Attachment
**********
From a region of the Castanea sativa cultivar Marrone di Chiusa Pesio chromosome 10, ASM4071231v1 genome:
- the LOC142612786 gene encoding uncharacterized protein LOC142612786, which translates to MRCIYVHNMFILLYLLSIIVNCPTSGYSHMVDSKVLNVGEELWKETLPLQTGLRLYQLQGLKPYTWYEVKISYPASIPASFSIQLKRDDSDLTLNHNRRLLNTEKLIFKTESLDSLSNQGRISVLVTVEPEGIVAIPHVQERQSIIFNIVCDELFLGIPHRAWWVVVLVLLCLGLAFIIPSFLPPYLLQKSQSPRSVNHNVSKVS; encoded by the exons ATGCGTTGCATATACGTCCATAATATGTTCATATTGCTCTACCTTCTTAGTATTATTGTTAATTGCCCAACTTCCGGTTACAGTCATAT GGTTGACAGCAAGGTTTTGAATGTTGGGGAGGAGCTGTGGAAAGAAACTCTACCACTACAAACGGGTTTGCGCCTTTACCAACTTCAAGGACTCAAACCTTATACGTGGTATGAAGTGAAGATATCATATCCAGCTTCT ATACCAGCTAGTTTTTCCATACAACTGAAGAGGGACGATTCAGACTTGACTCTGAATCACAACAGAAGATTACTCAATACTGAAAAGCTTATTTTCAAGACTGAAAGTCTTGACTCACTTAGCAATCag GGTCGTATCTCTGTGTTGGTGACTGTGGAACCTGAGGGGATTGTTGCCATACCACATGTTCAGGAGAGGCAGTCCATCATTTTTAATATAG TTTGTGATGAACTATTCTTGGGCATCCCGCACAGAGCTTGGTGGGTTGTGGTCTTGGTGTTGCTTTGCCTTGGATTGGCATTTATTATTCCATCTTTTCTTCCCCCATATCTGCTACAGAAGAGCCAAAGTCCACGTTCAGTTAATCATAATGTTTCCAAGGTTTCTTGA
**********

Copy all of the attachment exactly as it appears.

From a region of the Castanea sativa cultivar Marrone di Chiusa Pesio chromosome 10, ASM4071231v1 genome:
- the LOC142612786 gene encoding uncharacterized protein LOC142612786, which translates to MRCIYVHNMFILLYLLSIIVNCPTSGYSHMVDSKVLNVGEELWKETLPLQTGLRLYQLQGLKPYTWYEVKISYPASIPASFSIQLKRDDSDLTLNHNRRLLNTEKLIFKTESLDSLSNQGRISVLVTVEPEGIVAIPHVQERQSIIFNIVCDELFLGIPHRAWWVVVLVLLCLGLAFIIPSFLPPYLLQKSQSPRSVNHNVSKVS; encoded by the exons ATGCGTTGCATATACGTCCATAATATGTTCATATTGCTCTACCTTCTTAGTATTATTGTTAATTGCCCAACTTCCGGTTACAGTCATAT GGTTGACAGCAAGGTTTTGAATGTTGGGGAGGAGCTGTGGAAAGAAACTCTACCACTACAAACGGGTTTGCGCCTTTACCAACTTCAAGGACTCAAACCTTATACGTGGTATGAAGTGAAGATATCATATCCAGCTTCT ATACCAGCTAGTTTTTCCATACAACTGAAGAGGGACGATTCAGACTTGACTCTGAATCACAACAGAAGATTACTCAATACTGAAAAGCTTATTTTCAAGACTGAAAGTCTTGACTCACTTAGCAATCag GGTCGTATCTCTGTGTTGGTGACTGTGGAACCTGAGGGGATTGTTGCCATACCACATGTTCAGGAGAGGCAGTCCATCATTTTTAATATAG TTTGTGATGAACTATTCTTGGGCATCCCGCACAGAGCTTGGTGGGTTGTGGTCTTGGTGTTGCTTTGCCTTGGATTGGCATTTATTATTCCATCTTTTCTTCCCCCATATCTGCTACAGAAGAGCCAAAGTCCACGTTCAGTTAATCATAATGTTTCCAAGGTTTCTTGA